Hard Work (and Luck) Pays Off

Hard Work (and Luck) Pays Off

July 29, 2018 didn’t look like the typical epic soaring day. Only a handful of pilots headed out to the airport for what appeared to be a typical stable smoke-filled midsummer day in the Cascades. Following Ron and Henry’s great flights six days prior, most of the energy was sucked out of the west-side foothills and replaced by smooth sled riding conditions. While on the surface, things didn’t look great, a look at Skysight gave a sliver of hope – a small window of opportunity that I did not ignore.

As is the case every year around summertime in the Pacific North West, stable marine air works its way from the coastline to the foothills. To get any chance of connecting with pockets of unstable air persisting over the higher mountain tops, ambitious glider pilots tow further away from Arlington – often a pricey bet. The chances of success were further complicated by forest fires that enshrouded the surrounding area in smoke. Not knowing what lay behind this veil of fog, I only had the day’s forecast to go by. Energized by Ron and Henry’s success – and slightly frustrated with the disappointing season so far – I decided to put all my chips on the table and go for a long tow into the hazy sky.

Skysight that morning correctly forecasted flat conditions in the foothills with thermal heights barely reaching Three Fingers’ peak at 8,000 ft. The first lift over 10,000 ft appeared behind Mt Pugh, 15 miles further east. With some hope of staying airborne on Three Fingers’ south-facing ridges, I set out on a tow towards Mt Ditney. Releasing at 6,800 ft., I glided east towards Goat Flats, slowly losing altitude in the inanimate air between my glider and the ridges beyond Goat Flats. I finally felt the first bumps of air pushing up against the rocks protecting the Quest-Alb glacier from the midday sun. Barely strong enough to keep me above 5,500 ft, I held on to the smallest whiffs of air until – half an hour later – a weak thermal broke loose and lifted me over Three Fingers’ fire lookout.

Admittedly surprised, my mindset quickly changed from flying back to Arlington to checking the view of Darrington airport – barely visible through the smoke. At 8,500 ft, I was still far removed from Skysight’s promising forecast area. At this point I could have taking a few shots of the beautiful glaciers and call it a day or push further east – knowing that weak lift would result in an all but certain night at a fine Darrington establishment.  The siren call of cumulus cloud sticking its head above the smoke in the distance convinced me to carry on. I left my comfortable position above Three Fingers and glided at best L/D in the general direction of Mt Pugh, a mountain I had come to love as a reliable thermal generator.

My newly acquired confidence in the day’s conditions quickly eroded as I was unable to find any meaningful lift above 8,000 ft. By closely following the terrain lines below while assessing wind flow and sunshine, I managed to continue the 15 mile journey between 8,000 and 7,400 ft. With its peak at 7,200 ft, this was barely enough altitude to cross the Sauk river valley. Luckily Mount Forgotten produced just enough energy to throw me across the river and line up my Discus over Mt Pugh’s ridge line. To keep things exciting, a first circle around the pointy peak was a dud. The depressing low tone coming out of my vario started to pitch higher as I headed further south and finally hit the jackpot with a boomer that propelled me to 12,000 ft.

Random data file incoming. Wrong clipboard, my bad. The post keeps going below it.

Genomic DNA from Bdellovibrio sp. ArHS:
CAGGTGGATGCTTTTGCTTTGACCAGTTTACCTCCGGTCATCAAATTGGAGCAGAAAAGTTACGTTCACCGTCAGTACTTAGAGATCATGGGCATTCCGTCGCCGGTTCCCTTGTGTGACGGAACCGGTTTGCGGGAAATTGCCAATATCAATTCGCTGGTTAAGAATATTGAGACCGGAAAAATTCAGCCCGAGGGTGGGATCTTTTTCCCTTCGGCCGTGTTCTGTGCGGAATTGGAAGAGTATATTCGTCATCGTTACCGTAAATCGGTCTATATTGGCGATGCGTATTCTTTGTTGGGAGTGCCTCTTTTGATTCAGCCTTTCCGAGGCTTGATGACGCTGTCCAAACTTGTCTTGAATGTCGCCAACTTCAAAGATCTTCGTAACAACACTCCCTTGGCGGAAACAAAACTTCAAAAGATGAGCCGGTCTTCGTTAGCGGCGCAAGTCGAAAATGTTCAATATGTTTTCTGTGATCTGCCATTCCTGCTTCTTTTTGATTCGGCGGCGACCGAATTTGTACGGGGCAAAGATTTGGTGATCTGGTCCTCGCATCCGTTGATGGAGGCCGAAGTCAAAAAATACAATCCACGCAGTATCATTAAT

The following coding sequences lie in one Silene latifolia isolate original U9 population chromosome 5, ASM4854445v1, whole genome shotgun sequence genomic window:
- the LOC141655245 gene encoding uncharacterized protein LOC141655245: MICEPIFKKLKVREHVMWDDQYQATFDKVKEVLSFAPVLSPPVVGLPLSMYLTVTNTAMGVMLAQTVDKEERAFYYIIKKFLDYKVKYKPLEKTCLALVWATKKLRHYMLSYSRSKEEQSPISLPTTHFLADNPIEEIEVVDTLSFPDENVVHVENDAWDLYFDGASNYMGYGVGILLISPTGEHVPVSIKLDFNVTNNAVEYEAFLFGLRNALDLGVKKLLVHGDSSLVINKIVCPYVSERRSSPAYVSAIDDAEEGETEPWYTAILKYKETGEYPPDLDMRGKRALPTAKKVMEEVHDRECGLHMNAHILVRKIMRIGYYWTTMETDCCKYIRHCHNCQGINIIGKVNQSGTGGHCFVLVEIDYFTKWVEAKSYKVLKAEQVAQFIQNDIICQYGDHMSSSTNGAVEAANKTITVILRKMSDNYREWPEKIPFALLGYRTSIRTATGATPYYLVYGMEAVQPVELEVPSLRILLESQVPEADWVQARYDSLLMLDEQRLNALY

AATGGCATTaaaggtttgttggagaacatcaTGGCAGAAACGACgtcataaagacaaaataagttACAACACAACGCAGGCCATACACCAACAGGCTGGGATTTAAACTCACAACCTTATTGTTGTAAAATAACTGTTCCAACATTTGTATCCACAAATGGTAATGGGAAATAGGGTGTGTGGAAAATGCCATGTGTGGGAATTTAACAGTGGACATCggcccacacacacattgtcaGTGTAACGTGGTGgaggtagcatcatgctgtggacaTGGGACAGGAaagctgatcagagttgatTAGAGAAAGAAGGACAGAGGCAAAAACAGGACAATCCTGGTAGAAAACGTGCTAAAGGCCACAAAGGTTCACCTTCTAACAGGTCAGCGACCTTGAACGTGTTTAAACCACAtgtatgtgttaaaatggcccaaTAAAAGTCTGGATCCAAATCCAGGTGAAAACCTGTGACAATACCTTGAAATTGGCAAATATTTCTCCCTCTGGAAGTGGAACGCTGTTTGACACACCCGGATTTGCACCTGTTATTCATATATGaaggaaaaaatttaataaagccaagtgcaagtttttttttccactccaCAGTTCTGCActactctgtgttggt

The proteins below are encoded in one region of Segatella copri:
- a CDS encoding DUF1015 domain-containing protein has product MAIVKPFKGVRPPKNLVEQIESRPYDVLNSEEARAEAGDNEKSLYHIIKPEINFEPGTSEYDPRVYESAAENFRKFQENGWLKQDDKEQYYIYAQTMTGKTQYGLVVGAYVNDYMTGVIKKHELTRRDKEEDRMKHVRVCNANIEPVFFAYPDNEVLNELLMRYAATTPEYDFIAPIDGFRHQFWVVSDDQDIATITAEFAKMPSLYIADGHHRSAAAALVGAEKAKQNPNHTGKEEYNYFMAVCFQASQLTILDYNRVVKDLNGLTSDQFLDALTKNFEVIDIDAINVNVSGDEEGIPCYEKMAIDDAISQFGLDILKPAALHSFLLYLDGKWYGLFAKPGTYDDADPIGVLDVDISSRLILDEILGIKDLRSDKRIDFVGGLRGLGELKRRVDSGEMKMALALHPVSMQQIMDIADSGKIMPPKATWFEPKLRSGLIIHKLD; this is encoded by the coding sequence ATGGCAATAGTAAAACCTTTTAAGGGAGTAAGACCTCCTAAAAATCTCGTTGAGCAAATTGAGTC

Having reached Skysight’s promised land, the joys were plentiful. Despite poor visibility the central mountains produced strong 10 kt thermals with cloud bases up to 14,000 ft. The contrast was surreal – leaving an hour long 20 mile journey over desolate land behind me. I lined up under a cloud street facing north-east and simply kept pushing the stick to cross Lake Chelan just 30 minutes later. Turning around at Oval peak, near Twisp’s Methow valley, I headed south towards Mt Rainier. Within the hour I left the Alpine Lakes Wilderness behind me and headed towards Mt Stuart to then follow a convergence line over the Snoqualmie ski area. I finally turned around at Stampede Pass, 20 miles shy of Mt Rainier, and set my final waypoint to Arlington airport.

Flight trace: https://skylines.aero/flights/95350

 

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Finding Ridge Soaring Days

It’s fall time here in the Pacific North West. The main soaring season is behind us. Most of us have put their glider away for the winter while a few of us keep an eye out for those rare days when the wind hits Mt Pilchuck the right way to allow ridge soaring or even wave flying. Windy.com provides a nice interface to check for favorable conditions. In this post I show you how to quickly asses favorable conditions.

Remember: For Mt Pilchuck to work, we like to get at least 10 to 15 kts of wind at a SW to SE direction with no clouds below 6,000 ft.

Go to windy.com and type “Mt Pilchuck” in the search bar. Windy will zoom in on the mountain and open a weather forecast overview. Click the “Airgram” at the bottom of the page. The lower window now shows a 5-day forecast. The lower half indicates clouds at altitude along with colored bars to indicate precipitation. The upper half shows wind speed and direction at altitude. You want to looks for days with no clouds below 800 hPA (~6,000ft)  and >10 kts wind coming from the south. You can further adjust the wind presented on the main map by moving the slider on the right from “surface” to 850 hPA.

windy